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Marginalised Characters in of Mice and Men

By Fatmano Sep 01, 2013 983 Words
Key Themes in “Of Mice and Men” – Marginalisation

Marginalisation is one of the main themes of John Steinbeck’s “Of Mice and Men”, not just because it is present throughout the book, but also because it includes nearly EVERY character. The characters who are mostly affected by marginalisation are; Lennie, Crooks, Candy and Curley’s Wife. Here’s a brief description of how each character is marginalised:

Lennie
Lennie is marginalised due to his intelligence – or lack of. Curley’s wife refers to him as “a dum-dum” illustrating that he isn’t as developed as the rest of the characters. George insists that Lennie is “jes’like a kid” referring to Lennie’s simple and child-like nature – which suggests innocence. Lennie isn’t quite as marginalised as Crooks, but he’s still one of the most marginalised characters in the book. Although his mental state is never explained (this could indicate it’s unimportance) we can assume that he does have a mental problem

* Steinbeck uses animal imagery to describe Lennies physique and mental state: “the way a bear drags his paws”; “snorting…like a horse”; “dabbled his big paw”; “strong as a bull ". * This implies that Lennie is somewhat closer to an animal in character; he immediately starts drinking water from the pool, ignoring the fact that it ‘looks kinda scummy’, showing that he is following basic instincts similar to that of an animal. * It could also suggest that his actions may be a little unpredictable, due to being compared to a bear or a bull, although these comparisons are most likely used just to emphasise his physical characteristics. Throughout the book the reader gets the impression that Lennie identifies himself more with animals than with humans this is seen when he becomes very possessive over his animals

Crooks
Crooks is marginalised due to his colour – when Steinbeck wrote this book, it was a time of racial segregation, so it comes as no surprise when we learn that poor Crooks is marginalised. Unlike Lennie, Crooks is shown to be VERY intellectual; when we first meet him, Steinbeck describes where he lives (“a little shed”) using a semantic field of intelligence: “a tattered dictionary and a mauled copy of the California civil code for 1905”. Steinbeck uses words like “tattered” and “mauled” to show that these two books have been well-read and used often. This shows the high level of Crooks’ intelligence. He’s not only smart, but the fact that he’s read the “California civil code for 1905” over and over shows that he knows his rights, and is prepared to defend himself if he thinks he’s being denied those rights.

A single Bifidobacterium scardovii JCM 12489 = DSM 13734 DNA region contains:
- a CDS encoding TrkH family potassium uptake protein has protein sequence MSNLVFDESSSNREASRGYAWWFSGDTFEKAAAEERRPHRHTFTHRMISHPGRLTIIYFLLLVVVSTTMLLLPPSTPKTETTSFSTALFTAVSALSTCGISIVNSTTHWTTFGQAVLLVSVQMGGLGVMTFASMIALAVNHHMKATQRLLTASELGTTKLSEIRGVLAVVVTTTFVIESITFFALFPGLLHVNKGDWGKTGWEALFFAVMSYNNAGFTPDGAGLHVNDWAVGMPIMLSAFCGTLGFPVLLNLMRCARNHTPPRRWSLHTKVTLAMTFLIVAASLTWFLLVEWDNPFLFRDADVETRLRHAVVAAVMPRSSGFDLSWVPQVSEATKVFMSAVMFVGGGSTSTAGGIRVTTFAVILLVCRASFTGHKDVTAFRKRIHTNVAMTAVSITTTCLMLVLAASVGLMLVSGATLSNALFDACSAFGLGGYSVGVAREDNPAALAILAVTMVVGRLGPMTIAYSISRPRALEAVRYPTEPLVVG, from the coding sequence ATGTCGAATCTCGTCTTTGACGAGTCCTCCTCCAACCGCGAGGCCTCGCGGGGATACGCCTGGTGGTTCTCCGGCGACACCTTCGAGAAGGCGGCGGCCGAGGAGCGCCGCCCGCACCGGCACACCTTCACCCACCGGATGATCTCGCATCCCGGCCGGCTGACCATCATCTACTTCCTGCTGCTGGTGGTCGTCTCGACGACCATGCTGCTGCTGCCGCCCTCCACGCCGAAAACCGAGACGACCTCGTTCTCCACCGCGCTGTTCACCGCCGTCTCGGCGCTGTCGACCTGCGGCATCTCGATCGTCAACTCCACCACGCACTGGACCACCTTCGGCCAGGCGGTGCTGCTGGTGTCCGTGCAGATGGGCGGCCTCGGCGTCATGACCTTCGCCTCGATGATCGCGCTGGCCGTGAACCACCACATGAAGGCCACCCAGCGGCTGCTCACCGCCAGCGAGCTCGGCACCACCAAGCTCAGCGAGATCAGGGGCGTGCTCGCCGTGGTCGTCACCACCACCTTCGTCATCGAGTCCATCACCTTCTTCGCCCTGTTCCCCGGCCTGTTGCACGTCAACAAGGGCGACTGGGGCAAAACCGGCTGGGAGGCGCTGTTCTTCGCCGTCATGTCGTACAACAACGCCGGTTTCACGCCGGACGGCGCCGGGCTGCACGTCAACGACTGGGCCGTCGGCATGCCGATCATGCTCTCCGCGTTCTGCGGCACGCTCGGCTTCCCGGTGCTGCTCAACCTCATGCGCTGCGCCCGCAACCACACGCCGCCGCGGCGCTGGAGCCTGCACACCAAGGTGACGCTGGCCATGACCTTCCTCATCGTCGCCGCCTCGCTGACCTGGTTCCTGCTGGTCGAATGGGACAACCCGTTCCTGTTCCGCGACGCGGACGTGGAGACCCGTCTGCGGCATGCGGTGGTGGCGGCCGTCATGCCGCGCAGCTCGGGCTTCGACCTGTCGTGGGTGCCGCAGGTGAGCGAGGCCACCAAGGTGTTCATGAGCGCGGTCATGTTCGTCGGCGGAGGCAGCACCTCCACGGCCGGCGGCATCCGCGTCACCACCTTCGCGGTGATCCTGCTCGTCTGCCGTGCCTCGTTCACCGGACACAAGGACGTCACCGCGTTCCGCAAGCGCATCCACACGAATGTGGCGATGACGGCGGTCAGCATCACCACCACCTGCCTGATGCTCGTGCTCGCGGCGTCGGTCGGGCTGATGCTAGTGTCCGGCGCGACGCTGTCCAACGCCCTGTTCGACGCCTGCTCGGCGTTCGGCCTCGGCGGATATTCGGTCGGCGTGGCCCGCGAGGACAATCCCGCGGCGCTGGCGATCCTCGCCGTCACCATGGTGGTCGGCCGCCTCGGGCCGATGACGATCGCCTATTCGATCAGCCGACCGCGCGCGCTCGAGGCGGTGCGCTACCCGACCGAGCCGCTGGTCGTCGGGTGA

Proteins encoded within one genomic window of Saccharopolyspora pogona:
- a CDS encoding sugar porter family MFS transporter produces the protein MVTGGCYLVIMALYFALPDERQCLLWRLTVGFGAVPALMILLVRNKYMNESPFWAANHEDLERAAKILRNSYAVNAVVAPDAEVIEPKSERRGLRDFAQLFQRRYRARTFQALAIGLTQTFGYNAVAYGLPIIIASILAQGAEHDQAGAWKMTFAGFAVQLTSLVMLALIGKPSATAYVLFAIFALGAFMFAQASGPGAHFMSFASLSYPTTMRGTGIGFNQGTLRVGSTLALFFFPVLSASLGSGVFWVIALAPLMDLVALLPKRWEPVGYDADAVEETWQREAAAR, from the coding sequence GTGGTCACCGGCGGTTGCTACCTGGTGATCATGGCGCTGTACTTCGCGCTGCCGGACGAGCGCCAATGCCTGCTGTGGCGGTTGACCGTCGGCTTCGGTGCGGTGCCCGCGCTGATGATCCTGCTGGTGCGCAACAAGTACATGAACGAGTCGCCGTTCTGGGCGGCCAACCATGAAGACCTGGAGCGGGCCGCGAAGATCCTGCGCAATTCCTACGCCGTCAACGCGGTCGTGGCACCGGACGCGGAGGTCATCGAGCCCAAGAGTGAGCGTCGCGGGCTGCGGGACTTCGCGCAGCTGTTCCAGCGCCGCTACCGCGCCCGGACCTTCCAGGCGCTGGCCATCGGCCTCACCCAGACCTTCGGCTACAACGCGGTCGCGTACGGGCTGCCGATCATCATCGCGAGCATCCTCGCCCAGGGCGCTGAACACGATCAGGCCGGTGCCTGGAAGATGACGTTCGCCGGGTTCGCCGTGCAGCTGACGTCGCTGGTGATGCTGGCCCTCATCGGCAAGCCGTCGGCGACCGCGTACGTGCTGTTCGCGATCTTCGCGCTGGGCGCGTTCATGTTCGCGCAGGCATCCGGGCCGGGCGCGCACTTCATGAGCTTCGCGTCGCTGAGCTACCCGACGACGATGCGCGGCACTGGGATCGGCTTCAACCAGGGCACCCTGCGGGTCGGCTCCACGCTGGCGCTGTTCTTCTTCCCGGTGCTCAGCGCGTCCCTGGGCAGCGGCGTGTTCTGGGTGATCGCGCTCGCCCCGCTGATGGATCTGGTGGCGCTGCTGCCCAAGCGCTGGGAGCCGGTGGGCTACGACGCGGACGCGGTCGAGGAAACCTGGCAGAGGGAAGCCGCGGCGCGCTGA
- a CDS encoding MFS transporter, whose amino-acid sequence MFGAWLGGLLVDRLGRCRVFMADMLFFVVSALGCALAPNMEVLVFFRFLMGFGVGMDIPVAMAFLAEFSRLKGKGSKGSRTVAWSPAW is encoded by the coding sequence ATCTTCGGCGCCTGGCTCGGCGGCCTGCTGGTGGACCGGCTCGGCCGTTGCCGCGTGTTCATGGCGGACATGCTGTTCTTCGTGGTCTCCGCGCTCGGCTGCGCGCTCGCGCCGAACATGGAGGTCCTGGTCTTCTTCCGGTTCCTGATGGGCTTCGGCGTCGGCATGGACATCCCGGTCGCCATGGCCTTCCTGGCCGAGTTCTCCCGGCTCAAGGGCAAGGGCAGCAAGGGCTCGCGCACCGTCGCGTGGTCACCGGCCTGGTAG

Candy
Candy is the old ranch hand, who has lost his right hand – so there is very little he can do when it comes to work. He’s marginalised due to his age, and disability – which is also shown in detail through his companion; Candy’s dog. His dog is described as “a drag-footed sheep dog, grey of muzzle and with pale, blind old eyes.” This description of the dog mirrors Candy, as he too is old, and slow. This also suggests the depth of his relationship with his dog, as they have a lot in common

Curley’s Wife
Curley’s wife’s marginalised status may be a little less obvious than everyone else’s, but she is marginalised due to her gender. Because she is a woman, she is looked down on by Curley and everyone else – this makes her awfully lonely, which is probably why she attempts to seduce the ranch hands. Despite being marginalised, she has a certain amount of power over the other characters, such as Crooks; “You know what I can do to you if you open your trap?” In this quote, Steinbeck is showing that Curley’s wife threatens Crooks, who submits immediately.

Impeccable they are still implausible to help each other

Steinbeck describes Crooks’ low status very early in the book through the “old swamper” Candy. Candy describes how Crooks gets abuse from the boss for things that are beyond his control. “An’ he give the stable buck hell too.” “Ya see the stable bucks a nigger.” The initial comments depict Crooks as an outsider as he is the only character described to have been getting abused by the boss. It also shows how Crooks is used as an outlet of the boss’s frustration. Candy then describes Crooks using a racial slur***. This represents Crooks’ isolation further as Candy’s initial description of Crooks is through his colour and not his personality or other features. The use of the racial term reflects also how society sees Crooks and that this type of language was acceptable to the people of these times.   

***The use of the derogatory term ‘nigger’ instead of Crooks’ name shocks the reader but also gives us an insight into the level of segregation and abuse black people felt during the 1930’s.

Unlike Lennie, Crooks is shown to be VERY intellectual; when we first meet him, Steinbeck describes where he lives (“a little shed”) using a semantic field of intelligence: “a tattered dictionary and a mauled copy of the California civil code for 1905”. Steinbeck uses words like “tattered” and “mauled” to show that these two books have been well-read and used often. This shows the high level of Crooks’ intelligence. He’s not only smart, but the fact that he’s read the “California civil code for 1905” over and over shows that he knows his rights, and is prepared to defend himself if he thinks he’s being denied those rights. As the reader, I don’t have to look far to acknowledge that Crooks is a marginalised character, just through the name Steinbeck has given the only black character in the book; the name “Crooks” communicates brokenness and incompleteness, this undoubtedly is the way Crooks feels about himself this has a catastrophic impact in the way Crooks deals and communicates with the other ranch workers,

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